Indian ISIS Recruit: They Made Me Clean Jihadi Toilets
After fighting with the Islamic State terror group in Iraq for nearly six months, 23-year-old Areeb Majeed returned to his homeland of India last week, complaining of poor treatment by other ISIS fighters.
According to officials from India’s National Investigation Agency (NIA), quoted in Indian outlets including The Times of India, Majeed was forced to clean toilets and carry water to the battlefield, and only permitted to fight after repeated requests by his supervisor.
The detail of the Indian recruit being forced to clean toilets is especially telling. ISIS claims to represent a pure, Islamic contrast to the decadence of the Arab Gulf states, which are notorious for condoning brutal treatment of domestic workers and manual laborers from India and Pakistan.
Sadanand Dhume, a resident fellow at the American Enterprise Institute who specializes in South Asia, told The Daily Caller News Foundation that the image of the Indian jihadist cleaning toilets in Iraq “has gotten a fair bit of attention” in India. Dhume predicted that “Indians will play up the fact that ISIS is apparently discriminating against would-be Indian jihadists, to dampen their enthusiasm for [ISIS].” (RELATED: Australian Jihadis Seek Muslim Recruits For Middle East War)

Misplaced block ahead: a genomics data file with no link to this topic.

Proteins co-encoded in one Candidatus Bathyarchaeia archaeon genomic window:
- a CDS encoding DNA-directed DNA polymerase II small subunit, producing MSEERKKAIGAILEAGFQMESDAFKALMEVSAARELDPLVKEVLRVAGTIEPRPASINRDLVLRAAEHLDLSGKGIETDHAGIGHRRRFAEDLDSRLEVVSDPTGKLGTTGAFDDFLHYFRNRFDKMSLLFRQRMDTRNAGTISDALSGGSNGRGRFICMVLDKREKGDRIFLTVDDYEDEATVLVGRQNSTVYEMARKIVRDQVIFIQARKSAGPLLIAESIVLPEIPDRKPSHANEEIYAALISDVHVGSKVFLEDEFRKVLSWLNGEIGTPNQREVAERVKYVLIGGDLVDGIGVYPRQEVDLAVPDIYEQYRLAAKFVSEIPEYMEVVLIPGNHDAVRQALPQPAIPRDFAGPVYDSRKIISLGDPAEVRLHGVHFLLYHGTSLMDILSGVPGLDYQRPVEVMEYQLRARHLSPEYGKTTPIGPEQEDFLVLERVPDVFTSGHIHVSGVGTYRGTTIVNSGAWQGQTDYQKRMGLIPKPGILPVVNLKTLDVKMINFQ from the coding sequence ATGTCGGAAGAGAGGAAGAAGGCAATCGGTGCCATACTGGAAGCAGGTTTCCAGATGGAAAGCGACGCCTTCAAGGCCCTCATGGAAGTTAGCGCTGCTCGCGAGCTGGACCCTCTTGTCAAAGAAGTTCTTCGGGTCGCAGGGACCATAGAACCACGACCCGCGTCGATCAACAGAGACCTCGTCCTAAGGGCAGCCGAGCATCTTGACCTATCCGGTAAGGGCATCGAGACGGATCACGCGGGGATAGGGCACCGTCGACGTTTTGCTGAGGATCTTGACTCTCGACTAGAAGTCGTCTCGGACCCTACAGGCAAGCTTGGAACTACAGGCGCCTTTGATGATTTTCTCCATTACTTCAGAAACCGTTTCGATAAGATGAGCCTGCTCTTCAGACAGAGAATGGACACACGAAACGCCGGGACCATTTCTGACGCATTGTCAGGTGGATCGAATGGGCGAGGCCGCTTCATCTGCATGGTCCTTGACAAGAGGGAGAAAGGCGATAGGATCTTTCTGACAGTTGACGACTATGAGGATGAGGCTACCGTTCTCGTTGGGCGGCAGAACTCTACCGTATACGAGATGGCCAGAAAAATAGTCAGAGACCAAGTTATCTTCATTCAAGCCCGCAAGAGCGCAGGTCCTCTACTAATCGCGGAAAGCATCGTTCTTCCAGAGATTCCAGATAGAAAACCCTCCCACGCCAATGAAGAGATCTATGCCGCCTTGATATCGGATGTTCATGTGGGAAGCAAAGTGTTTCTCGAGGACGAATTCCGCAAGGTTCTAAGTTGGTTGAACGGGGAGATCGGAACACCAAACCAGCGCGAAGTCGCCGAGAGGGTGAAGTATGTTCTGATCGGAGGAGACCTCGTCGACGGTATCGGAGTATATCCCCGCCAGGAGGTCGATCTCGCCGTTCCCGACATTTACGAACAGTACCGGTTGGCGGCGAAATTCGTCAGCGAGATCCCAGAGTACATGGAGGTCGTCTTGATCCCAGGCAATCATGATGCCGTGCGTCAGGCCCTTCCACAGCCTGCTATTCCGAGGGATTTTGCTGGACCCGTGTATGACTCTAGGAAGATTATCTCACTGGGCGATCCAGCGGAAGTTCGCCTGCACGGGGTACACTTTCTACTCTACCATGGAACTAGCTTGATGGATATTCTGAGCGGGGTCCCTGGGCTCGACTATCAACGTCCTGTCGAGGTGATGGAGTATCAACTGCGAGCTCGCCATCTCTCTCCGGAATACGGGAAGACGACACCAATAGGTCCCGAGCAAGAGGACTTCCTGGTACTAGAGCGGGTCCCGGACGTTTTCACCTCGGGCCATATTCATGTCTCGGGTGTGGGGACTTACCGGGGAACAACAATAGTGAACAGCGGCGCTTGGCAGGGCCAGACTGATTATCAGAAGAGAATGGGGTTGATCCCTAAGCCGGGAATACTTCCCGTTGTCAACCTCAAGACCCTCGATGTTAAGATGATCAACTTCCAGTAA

In addition, Majeed claimed that he had to wait three days in an ISIS hospital before receiving treatment for a bullet wound to his arm. According to Pakistan’s Dawn.com, this was the last straw, after which Majeed called his family in India and said he wanted to come home.
Indian outlets including ZeeNews explained that three of Majeed’s fellow engineering students from Mumbai continue to fight for ISIS — Shaheen Tanki, Fahad Shaikh and Aman Tandel — after the four left India in May on an alibi of making pilgrimage to Islamic holy sites in Iraq. It had previously been widely reported that he had been “martyred” in Iraq, and his family prayed for his soul when they heard they news in August.
Majeed and his comrades were radicalized through ISIS’ online propaganda efforts. The group’s campaign to recruit fighters from among India’s 150 million Muslims has been documented by U.S. outlets including The Diplomat; its strategy includes chat rooms and videos with subtitles in Hindi, Tamil, and other local languages. (RELATED: Nine Japanese Nationals Have Reportedly Joined ISIS)
The young man is suspected by Indian authorities to be responsible for 55 deaths during his six-month stint in Iraq, according to the International Business Times. But this fact, along with the story of the bullet wound and other discrepancies, has led to confusion over the details among the Indian public.
Dhume characterized the Indian media’s coverage of Majeed’s return as “rumor central,” in which an active press is spinning multiple versions of an uncertain truth. Joking about the conflicting reports of Majeed’s time in Iraq, Dhume said, “I don’t know how he’d manage to clean toilets and kill 55 people at the same time.”
Meanwhile, the Hindustan Times quoted Majeed’s father as saying that the returned recruit regrets his mistake and would like finish his engineering degree in Mumbai, saying, “The government should take a soft stand and think about the young boy’s future.”
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